"Ozone levels here are comparable to urban settings such as L.A.," said Emily Schrepf of the nonprofit advocacy group the National Park Conservation Association as she beheld the diminished view. "It's just not right."
This is not the place to take in a whiff of fresh mountain air. Smog is so bad that signs in visitor centers caution guests when it's not safe to hike. The government employment website warns job applicants that the workplace is unhealthy. And park workers are schooled every year on the lung and heart damage the pollution can cause.
Ozone also is to blame for weakening many stands of the park's Jeffrey and ponderosa pines, leaving telltale yellowing of their long needles. Instead of absorbing carbon dioxide, they soak up ozone through the stoma in their needles, which inhibits photosynthesis. Ozone also stresses young redwood seedlings, which already face challenges to survival.
Although weakened trees are more susceptible to drought and pests, the long-term impact on the pines and on the giant redwoods that have been around for 3,000 years and more is unclear.
"It's not a great story to tell, but it's an important story to tell because you can look at us as being the proverbial canary in a coal mine," said Annie Esperanza, a park scientist who has studied air quality there for 30 years. "If this is happening in a national park that isn't even close to an urban area, what do you think is happening in your backyard?"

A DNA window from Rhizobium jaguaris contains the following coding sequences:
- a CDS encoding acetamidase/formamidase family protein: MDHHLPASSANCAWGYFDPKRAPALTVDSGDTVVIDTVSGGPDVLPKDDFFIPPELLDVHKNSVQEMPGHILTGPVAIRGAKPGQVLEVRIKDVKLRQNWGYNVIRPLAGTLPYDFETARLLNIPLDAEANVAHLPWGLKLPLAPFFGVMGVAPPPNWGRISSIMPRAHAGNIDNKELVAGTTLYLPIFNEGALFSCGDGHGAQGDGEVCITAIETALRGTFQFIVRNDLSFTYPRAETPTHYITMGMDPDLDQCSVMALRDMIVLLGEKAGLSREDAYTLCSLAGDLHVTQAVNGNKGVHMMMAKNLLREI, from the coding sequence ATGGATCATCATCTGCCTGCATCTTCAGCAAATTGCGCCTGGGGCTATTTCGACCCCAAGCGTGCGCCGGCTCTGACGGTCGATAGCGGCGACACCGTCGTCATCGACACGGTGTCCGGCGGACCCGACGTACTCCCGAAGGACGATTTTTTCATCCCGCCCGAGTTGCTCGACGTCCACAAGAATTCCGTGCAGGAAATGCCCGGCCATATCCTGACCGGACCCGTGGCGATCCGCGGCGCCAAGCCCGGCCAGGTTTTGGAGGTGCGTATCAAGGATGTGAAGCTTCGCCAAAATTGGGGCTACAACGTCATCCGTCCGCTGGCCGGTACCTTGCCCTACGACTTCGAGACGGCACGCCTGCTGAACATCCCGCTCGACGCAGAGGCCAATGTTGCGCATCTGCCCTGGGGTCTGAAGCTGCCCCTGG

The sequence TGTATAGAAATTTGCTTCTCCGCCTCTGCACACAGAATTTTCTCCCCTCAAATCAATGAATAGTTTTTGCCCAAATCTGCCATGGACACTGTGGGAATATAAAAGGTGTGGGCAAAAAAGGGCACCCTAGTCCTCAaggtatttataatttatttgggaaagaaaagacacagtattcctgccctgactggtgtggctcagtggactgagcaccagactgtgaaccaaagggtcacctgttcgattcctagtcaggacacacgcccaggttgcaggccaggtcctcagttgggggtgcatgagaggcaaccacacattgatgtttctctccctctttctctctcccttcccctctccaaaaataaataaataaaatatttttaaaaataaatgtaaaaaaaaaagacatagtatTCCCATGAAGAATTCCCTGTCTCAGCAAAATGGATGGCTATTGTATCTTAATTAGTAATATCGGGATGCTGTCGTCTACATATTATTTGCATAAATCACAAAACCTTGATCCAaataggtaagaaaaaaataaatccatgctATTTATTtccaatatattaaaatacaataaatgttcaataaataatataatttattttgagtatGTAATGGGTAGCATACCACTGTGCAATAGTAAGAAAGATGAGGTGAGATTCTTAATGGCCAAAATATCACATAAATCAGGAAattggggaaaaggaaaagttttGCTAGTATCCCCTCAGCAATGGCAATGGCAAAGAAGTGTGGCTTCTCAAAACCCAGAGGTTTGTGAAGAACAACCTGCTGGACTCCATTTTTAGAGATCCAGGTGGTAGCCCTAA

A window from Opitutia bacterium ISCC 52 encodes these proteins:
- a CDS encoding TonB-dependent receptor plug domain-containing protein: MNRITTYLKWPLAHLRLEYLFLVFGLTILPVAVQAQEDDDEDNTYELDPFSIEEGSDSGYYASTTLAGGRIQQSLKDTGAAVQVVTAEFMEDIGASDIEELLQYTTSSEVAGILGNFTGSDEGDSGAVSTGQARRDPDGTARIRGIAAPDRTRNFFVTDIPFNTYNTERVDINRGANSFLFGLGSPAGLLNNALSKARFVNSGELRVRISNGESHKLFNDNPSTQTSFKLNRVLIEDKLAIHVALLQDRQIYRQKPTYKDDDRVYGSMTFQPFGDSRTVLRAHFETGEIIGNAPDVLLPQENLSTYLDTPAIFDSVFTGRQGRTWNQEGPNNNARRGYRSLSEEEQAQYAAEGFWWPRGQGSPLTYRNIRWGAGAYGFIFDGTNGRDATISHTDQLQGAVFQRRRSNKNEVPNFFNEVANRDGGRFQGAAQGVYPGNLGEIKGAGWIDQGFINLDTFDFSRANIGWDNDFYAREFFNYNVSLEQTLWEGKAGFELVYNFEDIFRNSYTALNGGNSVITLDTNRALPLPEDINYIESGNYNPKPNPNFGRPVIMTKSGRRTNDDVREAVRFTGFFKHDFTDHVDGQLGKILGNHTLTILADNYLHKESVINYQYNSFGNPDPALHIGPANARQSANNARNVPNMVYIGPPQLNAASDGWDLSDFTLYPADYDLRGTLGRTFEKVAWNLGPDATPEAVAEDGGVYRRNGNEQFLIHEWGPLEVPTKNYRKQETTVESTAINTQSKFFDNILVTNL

It's a problem in a handful of the nation's 52 parks that are monitored constantly for ozone, including Joshua Tree National Park in California's Mojave Desert and North Carolina's Great Smoky Mountains National Park, which is ringed by power plants and several major highways including I-40, a major tractor-trailer shipping route. But none is in the ballpark with Sequoia and its neighbor, Kings Canyon.
Smog is created when the sun's rays hit pollutants such as oxides of nitrogen and volatile organic compounds that are in motor-vehicle exhaust, solvents, pesticides, gasoline vapors, and decaying dairy manure.
"There is no simple answer to ozone pollution," said Thomas Cahill, a researcher at the University of California, Davis who studies air problem in Sequoia and across California.
Already this year, the level of ozone in Sequoia park has exceeded federal health standards, even though it's early in the summer ozone season. During the June-to-September summer season last year, the park violated the National Ambient Air Quality standard at least 87 times, compared with 56 at Joshua Tree and 12 at Great Smoky Mountains.
"It's tragic that the National Park Service is known for clean air, and then you see a sign saying it's unhealthy to breathe," Esperanza said. "It's so contrary to the national-parks idea."